between GDP, GPI and HDI. Also, we have examined if these measures could represent people’s life satisfaction correctly. To explore this in greater detail, the paper has dealt with the secondary data on people’s life satisfaction gathered by the government of Japan every 3 years. Our analysis reveals that personal attributes and individual economic and social positions do differentiate people’s life satisfaction levels. Individual factors like age, gender, marital status and house ownership are influential over people’s subjective well-being levels. Investigation of people’s life satisfaction could lead us to reexamine quality of economic growth and bring us with alternative measures capturing real or subjective well-being and we might be able to formulate/select public policies to enhance people’s overall well-being. NOTES 1

According to the Cabinet Office, the number of NEET is estimated as more than half a million in 2003 in Japan (Ministry of Health, Labour and Welfare, 2005). In Japan, debate over NEET is underway among academics, schools, and social workers. 2 HDI consists of the three dimensions of human development: (1) long and healthy life, (2) knowledge, and (3) decent standard of living. The three dimensions identify the following indicators: (1) Long and healthy life: life expectancy at birth (indicator) and life expectancy index (2) Knowledge: adult literacy rate and gross enrollment ratio (indicators), and education index (3) Decent standard of living: GDP per capita (indicator) and GDP index The HDI is calculated by putting an equal weighting on the three indices. According to the Human Development Report 2005, Japan’s life expectancy at birth is 82.0, gross enrollment ratio is 84, GDP is US$27,967, and HDI is 0.943, ranking Japan 11th in the world. 3 Calculated by the author from (1) school enrollment rate from Basic Surveys on Schools, Ministry of Education, Culture, Sports, Science and Technology, (2) life expectancy rate from Life Table, Ministry of Health, Labour and Welfare, (3) per capita GDP from Annual Report on National Economy, Cabinet Office using the UNDP’s HDI method (see UNDP, 1990). 4 Sample survey was conducted by the Cabinet Office and here the ‘Happiness indicator’ is created based on the following question (Q) and answers (A): Q. Are you happy with your life overall? A. 1. Very Satisfied, 2. Satisfied, 3. Not satisfied or unsatisfied, 4. Unsatisfied, 5. Never Satisfied. 5 This is very important and should be explored further; however, the Cabinet data does not have detailed information over job status by unemployment. 6 In the OLS, the base group for age dummies is those who are older than 65 years old. 7 In the OLS, the base group for marital status dummies is those who are married. 8 In the OLS, the level of income is again dummied. For the data in 1978 and 1990, the income data use the same categories (the first categorization), while the data in 2002 uses the different ones (the second categorization). Thus, we show the two different types of income level variables. The first categorization set family income level between 4.5 and 5.5 million yen as the base for dummies and the second categorization set the income level between 6 and 8 million yen as the base. These categories are chosen where the average income level was found in 1978, 1990 and 2002.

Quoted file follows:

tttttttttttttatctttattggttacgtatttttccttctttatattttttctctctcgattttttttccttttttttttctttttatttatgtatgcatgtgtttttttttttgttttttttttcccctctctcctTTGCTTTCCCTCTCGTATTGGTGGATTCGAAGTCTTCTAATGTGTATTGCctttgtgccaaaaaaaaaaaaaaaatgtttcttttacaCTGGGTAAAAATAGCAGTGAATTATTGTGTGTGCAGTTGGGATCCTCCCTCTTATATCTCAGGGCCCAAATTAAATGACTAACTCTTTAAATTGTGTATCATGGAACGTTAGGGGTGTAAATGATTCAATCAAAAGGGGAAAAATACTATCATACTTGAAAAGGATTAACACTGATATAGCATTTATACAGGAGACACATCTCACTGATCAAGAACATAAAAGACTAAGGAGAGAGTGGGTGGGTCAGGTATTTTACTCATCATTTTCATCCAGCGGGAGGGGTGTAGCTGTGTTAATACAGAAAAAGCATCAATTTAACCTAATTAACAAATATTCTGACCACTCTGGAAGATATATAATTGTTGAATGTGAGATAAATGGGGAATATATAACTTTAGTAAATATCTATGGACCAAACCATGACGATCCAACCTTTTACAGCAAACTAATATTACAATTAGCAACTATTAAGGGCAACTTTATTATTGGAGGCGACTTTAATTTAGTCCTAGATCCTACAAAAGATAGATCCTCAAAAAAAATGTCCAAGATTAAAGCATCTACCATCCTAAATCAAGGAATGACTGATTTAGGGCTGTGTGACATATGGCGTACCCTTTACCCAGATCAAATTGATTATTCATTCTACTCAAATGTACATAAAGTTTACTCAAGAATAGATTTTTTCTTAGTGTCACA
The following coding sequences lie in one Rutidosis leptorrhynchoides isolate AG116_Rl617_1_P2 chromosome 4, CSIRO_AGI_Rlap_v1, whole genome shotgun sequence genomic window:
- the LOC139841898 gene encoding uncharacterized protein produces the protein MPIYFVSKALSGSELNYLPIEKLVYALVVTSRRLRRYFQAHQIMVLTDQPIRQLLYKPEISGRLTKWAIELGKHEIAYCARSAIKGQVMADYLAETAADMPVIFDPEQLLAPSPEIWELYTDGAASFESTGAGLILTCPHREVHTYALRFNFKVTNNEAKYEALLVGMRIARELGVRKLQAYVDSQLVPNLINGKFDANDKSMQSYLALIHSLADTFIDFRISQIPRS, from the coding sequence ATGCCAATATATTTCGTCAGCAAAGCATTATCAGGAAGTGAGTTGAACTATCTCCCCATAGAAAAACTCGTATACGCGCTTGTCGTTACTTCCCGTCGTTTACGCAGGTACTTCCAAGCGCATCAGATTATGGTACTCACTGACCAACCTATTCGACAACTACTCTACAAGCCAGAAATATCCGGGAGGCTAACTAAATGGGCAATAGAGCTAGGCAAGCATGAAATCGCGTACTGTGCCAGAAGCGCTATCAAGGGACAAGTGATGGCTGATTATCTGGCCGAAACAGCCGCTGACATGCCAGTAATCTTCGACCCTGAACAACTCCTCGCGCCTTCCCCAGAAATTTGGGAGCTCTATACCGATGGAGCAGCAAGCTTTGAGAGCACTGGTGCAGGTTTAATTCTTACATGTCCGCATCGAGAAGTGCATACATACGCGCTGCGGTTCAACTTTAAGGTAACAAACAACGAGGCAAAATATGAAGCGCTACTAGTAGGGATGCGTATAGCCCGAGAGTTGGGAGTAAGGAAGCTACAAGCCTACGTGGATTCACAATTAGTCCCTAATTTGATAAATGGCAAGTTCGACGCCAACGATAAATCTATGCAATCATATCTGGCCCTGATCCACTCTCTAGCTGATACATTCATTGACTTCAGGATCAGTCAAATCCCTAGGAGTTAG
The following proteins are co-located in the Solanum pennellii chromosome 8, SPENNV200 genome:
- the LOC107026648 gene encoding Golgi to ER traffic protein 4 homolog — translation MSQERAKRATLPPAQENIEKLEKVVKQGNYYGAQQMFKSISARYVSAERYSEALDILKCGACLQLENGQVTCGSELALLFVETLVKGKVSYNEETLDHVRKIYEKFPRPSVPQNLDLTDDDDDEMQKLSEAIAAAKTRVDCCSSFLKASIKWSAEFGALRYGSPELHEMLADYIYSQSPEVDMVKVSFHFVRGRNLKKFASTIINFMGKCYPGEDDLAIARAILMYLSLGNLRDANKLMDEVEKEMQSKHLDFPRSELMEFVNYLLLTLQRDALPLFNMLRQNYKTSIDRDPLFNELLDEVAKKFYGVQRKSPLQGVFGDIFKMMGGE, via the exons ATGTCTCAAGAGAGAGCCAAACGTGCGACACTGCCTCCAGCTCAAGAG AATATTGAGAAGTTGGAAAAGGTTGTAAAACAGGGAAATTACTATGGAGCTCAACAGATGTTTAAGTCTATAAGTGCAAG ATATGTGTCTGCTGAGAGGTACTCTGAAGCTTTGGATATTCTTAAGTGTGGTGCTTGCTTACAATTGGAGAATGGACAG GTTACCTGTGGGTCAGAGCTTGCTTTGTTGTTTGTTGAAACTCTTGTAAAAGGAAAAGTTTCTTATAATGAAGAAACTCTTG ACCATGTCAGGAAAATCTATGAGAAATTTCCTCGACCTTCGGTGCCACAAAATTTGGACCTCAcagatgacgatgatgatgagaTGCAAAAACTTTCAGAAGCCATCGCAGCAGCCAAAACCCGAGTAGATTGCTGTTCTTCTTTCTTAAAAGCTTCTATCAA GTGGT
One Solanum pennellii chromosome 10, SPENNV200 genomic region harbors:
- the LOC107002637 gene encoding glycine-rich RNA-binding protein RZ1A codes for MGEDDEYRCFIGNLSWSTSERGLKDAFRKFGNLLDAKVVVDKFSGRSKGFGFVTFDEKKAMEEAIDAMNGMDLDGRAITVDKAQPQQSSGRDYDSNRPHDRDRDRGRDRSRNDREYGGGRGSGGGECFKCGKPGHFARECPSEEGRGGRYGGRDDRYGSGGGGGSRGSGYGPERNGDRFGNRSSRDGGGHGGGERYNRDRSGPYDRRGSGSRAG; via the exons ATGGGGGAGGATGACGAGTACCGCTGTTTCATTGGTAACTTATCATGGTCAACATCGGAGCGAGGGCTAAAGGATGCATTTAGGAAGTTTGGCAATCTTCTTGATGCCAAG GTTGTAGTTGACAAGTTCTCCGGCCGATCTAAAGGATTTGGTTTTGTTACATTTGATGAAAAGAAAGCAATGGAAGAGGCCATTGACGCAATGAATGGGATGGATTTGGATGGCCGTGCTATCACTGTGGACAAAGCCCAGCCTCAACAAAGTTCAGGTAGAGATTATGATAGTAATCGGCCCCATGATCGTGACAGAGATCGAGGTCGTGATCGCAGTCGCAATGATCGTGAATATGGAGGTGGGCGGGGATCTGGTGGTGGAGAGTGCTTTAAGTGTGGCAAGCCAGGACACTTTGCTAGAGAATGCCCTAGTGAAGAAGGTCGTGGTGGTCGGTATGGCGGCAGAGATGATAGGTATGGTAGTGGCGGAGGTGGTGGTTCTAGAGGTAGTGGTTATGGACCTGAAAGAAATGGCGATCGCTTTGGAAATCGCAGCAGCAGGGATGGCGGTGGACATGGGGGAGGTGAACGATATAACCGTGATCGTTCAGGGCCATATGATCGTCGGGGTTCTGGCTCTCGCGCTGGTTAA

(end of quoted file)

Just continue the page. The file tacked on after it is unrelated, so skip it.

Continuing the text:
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Graduate School of Human Sciences Osaka University 1-2 Yamadaoka Suita, 565-0871, Osaka, Japan E-mail: [email protected]